Schools in Montana start within in the next couple of months and as kids head back to class, one local doctor is offering up some advice.
Physical therapist Quincy Bennetts is warning against poor backpack fit, noting that studies show an average elementary school kid weighs 60 pounds.
"The American Academy of Pediatrics and the American Physical Therapy Association recommend a child not carry a weight more than 15% of their body weight. So, if you think about an elementary school kid that's about 60 pounds, the weight of that pack should be no more than nine pounds,” explained Bennetts.
She says, a poor fitting backpack can take a toll on a child's growing body noting that if it's too heavy -- or is worn for too long -- health consequences can occur.
"If you're improperly carrying a heavy load, or a load that's just too heavy for you that can lead to postural adaptations, muscle strain, joint pain and fatigue your muscles which then can make you more vulnerable to other injuries in your life,” said Bennetts.
Bennetts says there are signs parent' should look for if a child's backpack is too heavy. For example, if parents notice continued shoulder redness or if your child complains about tingling in their arms, or a sore back the backpack needs to be adjusted.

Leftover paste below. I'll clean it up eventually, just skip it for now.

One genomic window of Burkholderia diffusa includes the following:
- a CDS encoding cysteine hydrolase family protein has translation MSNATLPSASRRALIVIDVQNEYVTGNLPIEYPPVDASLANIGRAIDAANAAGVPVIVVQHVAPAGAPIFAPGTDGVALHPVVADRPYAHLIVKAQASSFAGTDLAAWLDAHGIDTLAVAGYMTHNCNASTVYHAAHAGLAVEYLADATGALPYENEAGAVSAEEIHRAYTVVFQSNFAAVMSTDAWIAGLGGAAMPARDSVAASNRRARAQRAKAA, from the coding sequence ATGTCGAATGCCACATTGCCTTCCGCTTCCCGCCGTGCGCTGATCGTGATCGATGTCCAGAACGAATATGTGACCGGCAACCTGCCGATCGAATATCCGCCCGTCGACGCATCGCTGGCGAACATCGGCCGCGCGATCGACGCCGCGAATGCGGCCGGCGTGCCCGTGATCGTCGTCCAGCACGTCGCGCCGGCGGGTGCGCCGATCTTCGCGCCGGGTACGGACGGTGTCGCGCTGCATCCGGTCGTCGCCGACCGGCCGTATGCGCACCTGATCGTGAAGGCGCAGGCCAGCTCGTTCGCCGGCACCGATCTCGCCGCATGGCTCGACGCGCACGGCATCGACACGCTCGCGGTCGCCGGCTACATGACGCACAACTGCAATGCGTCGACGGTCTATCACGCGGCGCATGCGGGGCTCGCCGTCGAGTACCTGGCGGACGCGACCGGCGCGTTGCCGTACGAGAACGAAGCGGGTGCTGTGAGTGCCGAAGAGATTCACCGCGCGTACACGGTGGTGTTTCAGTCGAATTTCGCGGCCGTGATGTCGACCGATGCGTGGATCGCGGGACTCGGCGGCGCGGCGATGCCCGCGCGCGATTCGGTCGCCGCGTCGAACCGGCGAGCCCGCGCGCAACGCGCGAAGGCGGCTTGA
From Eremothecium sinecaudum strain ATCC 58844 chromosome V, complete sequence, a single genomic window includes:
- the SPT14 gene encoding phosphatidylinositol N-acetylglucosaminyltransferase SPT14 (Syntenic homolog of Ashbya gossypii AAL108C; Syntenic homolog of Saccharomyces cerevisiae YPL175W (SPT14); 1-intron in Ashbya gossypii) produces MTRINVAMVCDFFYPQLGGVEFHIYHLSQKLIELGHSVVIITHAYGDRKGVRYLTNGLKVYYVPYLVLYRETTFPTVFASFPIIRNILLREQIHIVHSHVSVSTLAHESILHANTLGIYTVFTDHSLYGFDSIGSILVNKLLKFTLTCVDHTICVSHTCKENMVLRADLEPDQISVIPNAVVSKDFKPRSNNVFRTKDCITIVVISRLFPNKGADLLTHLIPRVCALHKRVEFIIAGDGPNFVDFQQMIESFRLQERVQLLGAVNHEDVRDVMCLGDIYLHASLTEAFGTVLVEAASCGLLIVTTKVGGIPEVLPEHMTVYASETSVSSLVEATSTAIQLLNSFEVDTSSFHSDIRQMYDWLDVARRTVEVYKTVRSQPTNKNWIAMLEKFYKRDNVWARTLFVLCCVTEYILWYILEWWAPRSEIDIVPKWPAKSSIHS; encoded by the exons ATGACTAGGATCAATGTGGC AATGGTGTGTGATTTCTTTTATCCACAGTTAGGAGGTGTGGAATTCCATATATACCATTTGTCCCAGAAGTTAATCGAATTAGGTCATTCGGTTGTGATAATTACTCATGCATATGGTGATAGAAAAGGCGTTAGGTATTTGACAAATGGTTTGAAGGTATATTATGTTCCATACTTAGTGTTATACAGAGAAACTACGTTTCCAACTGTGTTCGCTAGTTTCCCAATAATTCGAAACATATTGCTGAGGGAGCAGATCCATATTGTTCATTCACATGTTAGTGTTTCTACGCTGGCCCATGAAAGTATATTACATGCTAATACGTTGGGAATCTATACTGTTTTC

Bennetts told MTN News that an easy way to solve this is to adjust how you carry your backpack load, yYou should pack the heaviest things closest to your back, and the lighter things towards the front of your pack."
This distribution of weight allows your child's back muscles to do the heavy lifting, instead of relying on other muscle groups.
Bennetts also recommends that your child should clean out their backpack every night which gets rid of any excess weight.
If your child is in high school, she recommends parents strategize with their teenagers when would be good times throughout the day to go back to their lockers to drop off or add books.
Bennetts says teenagers tend to carry heavier loads in their backpacks, due to lack of time during the day to go back to their lockers.